Neurally Adjusted Ventilatory Assist (NAVA) Study in Adults With Acute Respiratory Failure
|Acute Respiratory Failure||Other: NAVA ventilation Other: Conventional Lung Protective Ventilation|
|Study Design:||Allocation: Randomized
Intervention Model: Parallel Assignment
Masking: Open Label
Primary Purpose: Treatment
|Official Title:||A Comparative, Multicenter, Randomized, Controlled Study of Neurally Adjusted Ventilatory Assist (NAVA) vs. Conventional Lung Protective Ventilation in Patients With Acute Respiratory Failure|
- Number of invasive ventilator free days. [ Time Frame: 90 Days ]
- Total length of mechanical ventilation (invasive plus noninvasive) [ Time Frame: 90 Days ]
- Length of ICU stay [ Time Frame: 90 Days ]
- Length of hospital stay [ Time Frame: 90 Days ]
- Mortality [ Time Frame: 90 Days ]
- Ventilator associated pneumonia [ Time Frame: 90 Days ]
- Incidence of barotrauma [ Time Frame: 90 Days ]
- Development of Acute respiratory distress syndrome (ARDS) [ Time Frame: 90 Days ]
|Study Start Date:||March 2014|
|Estimated Study Completion Date:||March 2017|
|Estimated Primary Completion Date:||March 2017 (Final data collection date for primary outcome measure)|
Conventional Lung Protective Ventilation
In this group, patients will be ventilated in either volume A/C, pressure A/C, pressure support, pressure regulated volume control or volume support based on the discretion of the medical team with TV 4-8 ml/kg PBW range and PP or pressure (control or support) level <30 cmH2O.
Other: Conventional Lung Protective Ventilation
conventional protective mechanical ventilation
NAVA Ventilation Group
In the NAVA group, NAVA level will be set initially at zero, then the maximum Edi will be determined as the average level over the next 3 to 5 breaths without ventilatory support or PEEP. The actual NAVA level will then be titrated by the clinician to achieve the following: 1) an Edi equal to approximately 50% of the maximum Edi, 2) an average tidal volume of between 4 to 8 ml/kg predicted body weight (PBW), and 3) an average respiratory rate between about 15 and 40 per minute. In addition, the trigger sensitivity should be set as sensitive as possible without causing auto-triggering and the maximum pressure limit in NAVA should be set at 40 cm H2O.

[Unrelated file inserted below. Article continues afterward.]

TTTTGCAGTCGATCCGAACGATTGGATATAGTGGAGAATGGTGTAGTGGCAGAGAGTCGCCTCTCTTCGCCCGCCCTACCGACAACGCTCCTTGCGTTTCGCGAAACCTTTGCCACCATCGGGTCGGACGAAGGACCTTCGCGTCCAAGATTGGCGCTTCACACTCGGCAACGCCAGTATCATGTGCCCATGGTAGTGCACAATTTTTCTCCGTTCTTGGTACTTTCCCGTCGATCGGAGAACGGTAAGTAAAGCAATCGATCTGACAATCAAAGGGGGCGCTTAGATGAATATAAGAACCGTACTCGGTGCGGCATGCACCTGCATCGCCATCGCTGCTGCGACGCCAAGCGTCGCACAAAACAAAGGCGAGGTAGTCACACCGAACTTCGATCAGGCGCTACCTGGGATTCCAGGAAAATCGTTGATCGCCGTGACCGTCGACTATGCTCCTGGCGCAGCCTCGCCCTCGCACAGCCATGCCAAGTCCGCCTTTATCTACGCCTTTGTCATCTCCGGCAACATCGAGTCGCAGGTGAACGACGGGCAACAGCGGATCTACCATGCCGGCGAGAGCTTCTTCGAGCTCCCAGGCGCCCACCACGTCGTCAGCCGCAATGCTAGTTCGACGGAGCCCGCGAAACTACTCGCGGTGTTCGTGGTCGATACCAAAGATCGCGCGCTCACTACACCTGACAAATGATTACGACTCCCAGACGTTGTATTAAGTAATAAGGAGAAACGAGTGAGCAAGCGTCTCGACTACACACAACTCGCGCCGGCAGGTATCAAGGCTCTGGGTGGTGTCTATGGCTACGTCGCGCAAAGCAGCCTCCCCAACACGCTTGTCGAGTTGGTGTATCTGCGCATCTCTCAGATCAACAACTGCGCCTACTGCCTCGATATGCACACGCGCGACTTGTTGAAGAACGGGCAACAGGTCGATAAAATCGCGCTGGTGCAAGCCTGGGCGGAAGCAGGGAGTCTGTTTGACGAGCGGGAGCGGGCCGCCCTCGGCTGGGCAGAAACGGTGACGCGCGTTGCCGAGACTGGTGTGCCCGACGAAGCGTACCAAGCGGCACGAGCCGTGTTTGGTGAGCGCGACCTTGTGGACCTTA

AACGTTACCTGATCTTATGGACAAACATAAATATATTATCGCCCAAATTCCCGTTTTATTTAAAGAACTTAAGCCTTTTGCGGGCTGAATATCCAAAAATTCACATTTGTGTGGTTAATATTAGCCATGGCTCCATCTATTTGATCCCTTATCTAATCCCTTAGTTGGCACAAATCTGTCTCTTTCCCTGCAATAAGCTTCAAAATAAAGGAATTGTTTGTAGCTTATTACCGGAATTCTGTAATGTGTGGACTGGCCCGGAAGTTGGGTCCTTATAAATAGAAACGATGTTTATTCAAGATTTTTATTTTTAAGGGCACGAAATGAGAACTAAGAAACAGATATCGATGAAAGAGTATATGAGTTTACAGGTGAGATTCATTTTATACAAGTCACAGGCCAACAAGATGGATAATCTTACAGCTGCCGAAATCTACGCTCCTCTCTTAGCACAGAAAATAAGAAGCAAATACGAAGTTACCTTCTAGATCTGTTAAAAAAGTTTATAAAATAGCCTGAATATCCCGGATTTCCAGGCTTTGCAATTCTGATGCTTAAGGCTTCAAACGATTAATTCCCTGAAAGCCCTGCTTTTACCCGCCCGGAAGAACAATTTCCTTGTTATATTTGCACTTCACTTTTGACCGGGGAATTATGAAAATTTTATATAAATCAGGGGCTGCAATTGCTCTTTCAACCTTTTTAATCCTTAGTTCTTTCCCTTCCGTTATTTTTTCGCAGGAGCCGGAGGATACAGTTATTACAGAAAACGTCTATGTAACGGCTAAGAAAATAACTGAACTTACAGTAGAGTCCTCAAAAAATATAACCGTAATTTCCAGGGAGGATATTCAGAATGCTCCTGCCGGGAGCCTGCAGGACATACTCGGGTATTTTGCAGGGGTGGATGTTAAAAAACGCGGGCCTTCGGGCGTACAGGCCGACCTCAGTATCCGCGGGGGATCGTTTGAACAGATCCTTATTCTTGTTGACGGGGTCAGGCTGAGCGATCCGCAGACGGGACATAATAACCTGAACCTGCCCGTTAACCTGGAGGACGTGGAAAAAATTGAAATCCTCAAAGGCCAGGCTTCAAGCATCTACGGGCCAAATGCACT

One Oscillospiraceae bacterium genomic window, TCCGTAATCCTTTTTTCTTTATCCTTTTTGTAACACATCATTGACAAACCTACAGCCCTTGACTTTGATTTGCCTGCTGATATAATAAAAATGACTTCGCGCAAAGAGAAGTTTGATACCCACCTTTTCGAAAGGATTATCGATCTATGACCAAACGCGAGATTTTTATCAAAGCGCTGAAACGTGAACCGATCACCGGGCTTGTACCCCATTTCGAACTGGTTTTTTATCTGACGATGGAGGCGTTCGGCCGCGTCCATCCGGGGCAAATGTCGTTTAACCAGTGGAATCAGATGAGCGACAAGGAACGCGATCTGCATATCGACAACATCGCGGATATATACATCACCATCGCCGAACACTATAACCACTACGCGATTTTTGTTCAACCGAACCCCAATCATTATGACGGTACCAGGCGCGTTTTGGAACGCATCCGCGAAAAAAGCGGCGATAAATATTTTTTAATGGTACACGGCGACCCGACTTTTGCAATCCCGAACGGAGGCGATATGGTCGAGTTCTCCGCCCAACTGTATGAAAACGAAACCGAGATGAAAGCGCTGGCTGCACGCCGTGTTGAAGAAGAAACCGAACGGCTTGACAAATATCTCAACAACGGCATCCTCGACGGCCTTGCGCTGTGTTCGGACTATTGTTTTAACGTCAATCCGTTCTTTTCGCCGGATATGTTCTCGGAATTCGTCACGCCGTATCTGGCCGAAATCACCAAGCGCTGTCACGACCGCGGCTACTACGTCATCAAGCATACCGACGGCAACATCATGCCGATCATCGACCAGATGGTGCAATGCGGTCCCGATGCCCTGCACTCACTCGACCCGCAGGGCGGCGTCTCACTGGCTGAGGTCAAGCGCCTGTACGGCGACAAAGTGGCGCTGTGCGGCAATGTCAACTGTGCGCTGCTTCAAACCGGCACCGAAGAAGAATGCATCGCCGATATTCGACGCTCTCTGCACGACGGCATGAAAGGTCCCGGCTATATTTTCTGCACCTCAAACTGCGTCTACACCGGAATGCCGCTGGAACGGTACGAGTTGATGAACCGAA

Other: NAVA ventilation
Neurally adjusted ventilatory assist
Study Goal To compare the ability of NAVA vs. conventional lung protective ventilation in a multicenter, unblinded, randomized, controlled fashion to provide invasive ventilatory support during acute respiratory failure in adults with an AI >5% who are expected to require ventilatory support for greater than 72 hours.
Hypothesis It is hypothesized that the use of NAVA compared to conventional lung protective ventilation will result in a decrease in the number of days of mechanical ventilation. It is further hypothesized that NAVA compared to conventional lung protective ventilation will result in a decrease in the length of weaning, the length of ICU and hospital stay, and mortality.
• Number of invasive ventilator free days.
- Total mechanical ventilation (invasive plus noninvasive) free days
- Length of Invasive Ventilation
- Length of post extubation NIV
- Total length of mechanical ventilation (invasive plus noninvasive)
- Length of ICU and hospital stay
- Development of extrapulmonary organ failure (any organ failure developed during the study that was not present at the time of enrollment into the study)
- Incidence of barotrauma (defined as the presence of any extra-pulmonary air that was not present at study enrollment).
- Ventilator associated pneumonia (development of a pneumonia 48 hrs after entry into the study).
- Development of ARDS (after enrollment into the study; defined as a rapid onset, a P/F<200 mmHg, and bilateral pulmonary infiltrates that are not of cardiac origin).
Please refer to this study by its ClinicalTrials.gov identifier: NCT01730794
|Contact: Robert M Kacmarek, PhD, RRT||617-724 email@example.com|
|Contact: Demet S Sulemanji, MD||617-724 firstname.lastname@example.org|
|United States, Massachusetts|
|Massachusetts General Hospital||Withdrawn|
|Boston, Massachusetts, United States, 02114|
|Hospital Clinico de Valencia||Recruiting|
|Contact: Javier Belda, MD, PhD email@example.com|
|Contact: Carlos Ferrando, MD, PhD firstname.lastname@example.org|
|Principal Investigator:||Robert M Kacmarek, PhD||Massachusetts General Hospital|
|Principal Investigator:||Jesus Villar, MD, PhD||H. Dr. Negrín, Las Palmas de Gran Canaria|